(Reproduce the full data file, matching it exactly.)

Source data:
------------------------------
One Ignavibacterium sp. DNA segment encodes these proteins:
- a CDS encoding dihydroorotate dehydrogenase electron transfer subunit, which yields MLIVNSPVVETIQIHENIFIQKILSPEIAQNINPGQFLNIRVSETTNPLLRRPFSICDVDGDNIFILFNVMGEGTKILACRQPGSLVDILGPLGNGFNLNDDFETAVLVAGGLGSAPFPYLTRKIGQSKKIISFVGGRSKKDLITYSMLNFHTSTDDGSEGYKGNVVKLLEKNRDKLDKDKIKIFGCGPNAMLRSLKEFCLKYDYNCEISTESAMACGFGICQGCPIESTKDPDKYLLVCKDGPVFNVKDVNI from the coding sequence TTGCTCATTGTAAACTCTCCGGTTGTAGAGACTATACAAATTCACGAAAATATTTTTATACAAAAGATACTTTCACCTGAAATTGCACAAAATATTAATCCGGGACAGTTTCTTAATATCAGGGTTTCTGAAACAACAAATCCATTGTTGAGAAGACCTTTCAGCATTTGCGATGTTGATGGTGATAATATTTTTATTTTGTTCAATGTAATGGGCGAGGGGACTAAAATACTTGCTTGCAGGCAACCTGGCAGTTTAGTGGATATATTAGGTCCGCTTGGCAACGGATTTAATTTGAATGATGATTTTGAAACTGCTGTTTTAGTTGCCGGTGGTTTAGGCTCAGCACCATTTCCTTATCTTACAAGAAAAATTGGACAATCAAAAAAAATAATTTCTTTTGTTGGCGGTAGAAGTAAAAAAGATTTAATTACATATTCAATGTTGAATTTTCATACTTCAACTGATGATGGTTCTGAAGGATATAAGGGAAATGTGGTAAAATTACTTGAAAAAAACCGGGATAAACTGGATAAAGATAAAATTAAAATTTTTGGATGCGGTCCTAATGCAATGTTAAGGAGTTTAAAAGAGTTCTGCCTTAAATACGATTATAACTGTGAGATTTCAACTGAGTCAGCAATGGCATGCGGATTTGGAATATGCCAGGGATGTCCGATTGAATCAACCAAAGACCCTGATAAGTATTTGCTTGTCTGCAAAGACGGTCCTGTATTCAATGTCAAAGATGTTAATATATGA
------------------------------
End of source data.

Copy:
One Ignavibacterium sp. DNA segment encodes these proteins:
- a CDS encoding dihydroorotate dehydrogenase electron transfer subunit, which yields MLIVNSPVVETIQIHENIFIQKILSPEIAQNINPGQFLNIRVSETTNPLLRRPFSICDVDGDNIFILFNVMGEGTKILACRQPGSLVDILGPLGNGFNLNDDFETAVLVAGGLGSAPFPYLTRKIGQSKKIISFVGGRSKKDLITYSMLNFHTSTDDGSEGYKGNVVKLLEKNRDKLDKDKIKIFGCGPNAMLRSLKEFCLKYDYNCEISTESAMACGFGICQGCPIESTKDPDKYLLVCKDGPVFNVKDVNI from the coding sequence TTGCTCATTGTAAACTCTCCGGTTGTAGAGACTATACAAATTCACGAAAATATTTTTATACAAAAGATACTTTCACCTGAAATTGCACAAAATATTAATCCGGGACAGTTTCTTAATATCAGGGTTTCTGAAACAACAAATCCATTGTTGAGAAGACCTTTCAGCATTTGCGATGTTGATGGTGATAATATTTTTATTTTGTTCAATGTAATGGGCGAGGGGACTAAAATACTTGCTTGCAGGCAACCTGGCAGTTTAGTGGATATATTAGGTCCGCTTGGCAACGGATTTAATTTGAATGATGATTTTGAAACTGCTGTTTTAGTTGCCGGTGGTTTAGGCTCAGCACCATTTCCTTATCTTACAAGAAAAATTGGACAATCAAAAAAAATAATTTCTTTTGTTGGCGGTAGAAGTAAAAAAGATTTAATTACATATTCAATGTTGAATTTTCATACTTCAACTGATGATGGTTCTGAAGGATATAAGGGAAATGTGGTAAAATTACTTGAAAAAAACCGGGATAAACTGGATAAAGATAAAATTAAAATTTTTGGATGCGGTCCTAATGCAATGTTAAGGAGTTTAAAAGAGTTCTGCCTTAAATACGATTATAACTGTGAGATTTCAACTGAGTCAGCAATGGCATGCGGATTTGGAATATGCCAGGGATGTCCGATTGAATCAACCAAAGACCCTGATAAGTATTTGCTTGTCTGCAAAGACGGTCCTGTATTCAATGTCAAAGATGTTAATATATGA